COVID costs Des Moines $38M in revenue; services may be delayed

Des Moines City Hall. (Photo courtesy of city of Des Moines)

The city of Des Moines may have to delay some added rental inspections and broadband service to make up for a two-year drop of $37.8 million in revenues related to the coronavirus pandemic, City Manager Scott Sanders said Wednesday. 

In an interview, Sanders said he expects feedback from neighborhood groups who have pushed for more rental inspections, mental health and child care programs, and broadband service, which now are likely to be delayed.

He was right. 

Christopher Morse, president of the Merle Hay Neighborhood Association, said the city should consider cuts in the parks budget — though he hates to see that — rather than services that directly affect residents’ safety.

“There are a lot of opportunities to cut other services that aren’t going to affect some of the most vulnerable people in the community,” Morse said in an interview. “Rental inspections are important. Without those, how do we hold landlords accountable?”

Morse said the proposed delays, which he learned about from a reporter Wednesday, are aggravating after it took his association 10 years to get the city to begin addressing flooding along Merle Hay Road, a main thoroughfare through the northwest part of the city. 

Scott Sanders is city manager of Des Moines. (Photo courtesy city of Des Moines)

The city projects a $25 million reduction in revenues for the budget year that began July 1 and a $12.7 million shortfall in fiscal year 2022. Sanders said the decreases came as a result of residents paying less sales tax, less gas tax, and less for parking, for example.

Sanders said one of the largest drops came in hotel-motel taxes, because many of the hotels were at 10% capacity for a while. City records showed hotel-motel tax receipts are expected to be down $2.9 million from the budgeted $7.5 million for the current budget year, and another $1.9 million next year.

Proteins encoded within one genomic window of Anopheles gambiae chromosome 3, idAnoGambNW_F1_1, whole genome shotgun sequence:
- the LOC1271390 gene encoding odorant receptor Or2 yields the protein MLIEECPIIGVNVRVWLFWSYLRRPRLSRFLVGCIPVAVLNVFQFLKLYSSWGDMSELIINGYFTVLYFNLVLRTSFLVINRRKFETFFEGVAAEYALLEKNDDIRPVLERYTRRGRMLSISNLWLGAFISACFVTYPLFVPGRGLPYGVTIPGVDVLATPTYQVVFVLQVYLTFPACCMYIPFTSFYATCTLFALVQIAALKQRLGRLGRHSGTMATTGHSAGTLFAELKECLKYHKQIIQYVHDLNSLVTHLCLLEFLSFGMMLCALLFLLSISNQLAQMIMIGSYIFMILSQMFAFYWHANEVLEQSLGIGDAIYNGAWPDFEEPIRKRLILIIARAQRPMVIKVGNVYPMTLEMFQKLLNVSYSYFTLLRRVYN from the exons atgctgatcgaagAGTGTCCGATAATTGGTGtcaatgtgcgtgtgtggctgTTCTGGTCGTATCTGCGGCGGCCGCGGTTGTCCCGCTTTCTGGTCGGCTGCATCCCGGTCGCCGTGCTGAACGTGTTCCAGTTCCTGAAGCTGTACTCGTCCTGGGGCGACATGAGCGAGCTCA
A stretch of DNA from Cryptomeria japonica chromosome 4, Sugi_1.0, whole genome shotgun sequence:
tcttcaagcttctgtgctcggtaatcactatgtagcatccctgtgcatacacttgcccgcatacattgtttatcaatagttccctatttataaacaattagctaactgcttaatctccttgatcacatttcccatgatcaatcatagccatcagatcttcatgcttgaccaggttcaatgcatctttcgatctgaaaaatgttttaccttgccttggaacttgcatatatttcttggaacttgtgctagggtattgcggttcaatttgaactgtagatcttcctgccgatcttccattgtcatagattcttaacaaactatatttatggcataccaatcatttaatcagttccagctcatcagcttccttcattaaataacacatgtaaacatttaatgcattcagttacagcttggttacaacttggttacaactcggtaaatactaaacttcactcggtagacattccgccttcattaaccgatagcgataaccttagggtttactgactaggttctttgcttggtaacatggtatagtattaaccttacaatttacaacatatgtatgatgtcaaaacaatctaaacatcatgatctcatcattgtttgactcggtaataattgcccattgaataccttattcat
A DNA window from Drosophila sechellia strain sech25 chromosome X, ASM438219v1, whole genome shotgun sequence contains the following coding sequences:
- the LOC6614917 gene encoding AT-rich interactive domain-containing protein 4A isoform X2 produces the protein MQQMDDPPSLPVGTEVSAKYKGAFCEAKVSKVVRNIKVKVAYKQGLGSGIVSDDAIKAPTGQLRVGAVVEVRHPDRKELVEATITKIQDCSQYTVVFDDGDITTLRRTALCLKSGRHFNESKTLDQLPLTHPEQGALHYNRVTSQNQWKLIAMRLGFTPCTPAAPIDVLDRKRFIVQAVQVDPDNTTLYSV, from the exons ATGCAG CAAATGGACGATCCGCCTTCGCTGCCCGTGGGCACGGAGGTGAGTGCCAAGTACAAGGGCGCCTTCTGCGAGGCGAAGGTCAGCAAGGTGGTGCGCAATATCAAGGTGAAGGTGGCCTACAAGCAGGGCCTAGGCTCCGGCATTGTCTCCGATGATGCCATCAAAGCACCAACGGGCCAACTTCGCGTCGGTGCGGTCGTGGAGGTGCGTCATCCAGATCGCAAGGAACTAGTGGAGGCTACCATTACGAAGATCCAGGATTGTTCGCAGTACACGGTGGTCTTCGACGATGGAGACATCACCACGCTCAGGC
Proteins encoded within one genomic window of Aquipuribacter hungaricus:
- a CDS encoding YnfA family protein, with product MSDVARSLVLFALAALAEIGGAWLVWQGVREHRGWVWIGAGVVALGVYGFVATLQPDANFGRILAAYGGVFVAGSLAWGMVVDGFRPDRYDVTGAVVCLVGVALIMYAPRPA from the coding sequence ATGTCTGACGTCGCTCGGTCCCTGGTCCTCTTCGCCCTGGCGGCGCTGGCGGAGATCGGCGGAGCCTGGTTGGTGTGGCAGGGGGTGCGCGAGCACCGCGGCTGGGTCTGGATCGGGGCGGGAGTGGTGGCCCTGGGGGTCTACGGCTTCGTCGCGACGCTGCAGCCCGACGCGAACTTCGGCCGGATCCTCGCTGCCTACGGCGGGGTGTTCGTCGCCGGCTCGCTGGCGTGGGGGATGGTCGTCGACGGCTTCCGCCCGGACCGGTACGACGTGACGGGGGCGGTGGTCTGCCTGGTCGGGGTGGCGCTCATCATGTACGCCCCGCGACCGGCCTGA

The city is expected to lose 22.6% of its expected revenue from a local option sales tax this year, records show.

In the next few weeks, city leaders will discuss how to cover the shortfall, Sanders said.

Electricity franchise fees also dropped, because many commercial buildings saved power while employees were working from home, and the fee is based on a percentage of power use, Sanders added. Parking fees dropped as people stayed home. 

Building permit fees are expected to slow next spring as some projects are delayed, Sanders said. On the plus side, some new apartments have opened in the East Village and could boost revenues, he added.

To help residents understand the ramifications, the city has scheduled a Zoom workshop Dec. 22 and has built a webpage detailing budget discussions. 

Sanders said the city kept its promise to cut the city property tax levy by 60 cents per $1,000 taxable valuation after voters approved a one-cent local sales tax in March 2019, and cut a few cents more the next year. He plans to propose no change in the levy in this next budget. 

The city will dip into a reserve fund to do that, but not by much. Sanders said the city policy is to keep a reserve equal to 15% of general fund expenses. That reserve sits at 25% now, but Sanders plans to shave that only to 23.5% to raise $2.5 million to $3 million to help offset the shortfall. 

In response to a question, Sanders said he won’t cut the reserve back to the standard 15% because he fears the aftermath of COVID will present budget issues beyond next year, including a possible drop in commercial property valuations and the taxes the owners of the office buildings and other structures pay. 

“We have good reserves, but it’s more about the pace of new services that we were talking about,” said Sanders, adding that no layoffs of city staff are planned.

Sanders said city officials are discussing the possible fallout if many workers don’t return to offices. That could reduce the structures’ value and, in turn, tax receipts.

Perry Beeman
Senior reporter Perry Beeman has nearly 40 years of experience in Iowa journalism and has won national awards for environmental and business writing. He has written for The Des Moines Register and the Business Record, where he also served as managing editor. He also is former editorial director of Grinnell College. He co-authored the recently published book, "The $80 Billion Gamble," which details the lottery-rigging case of Eddie Tipton.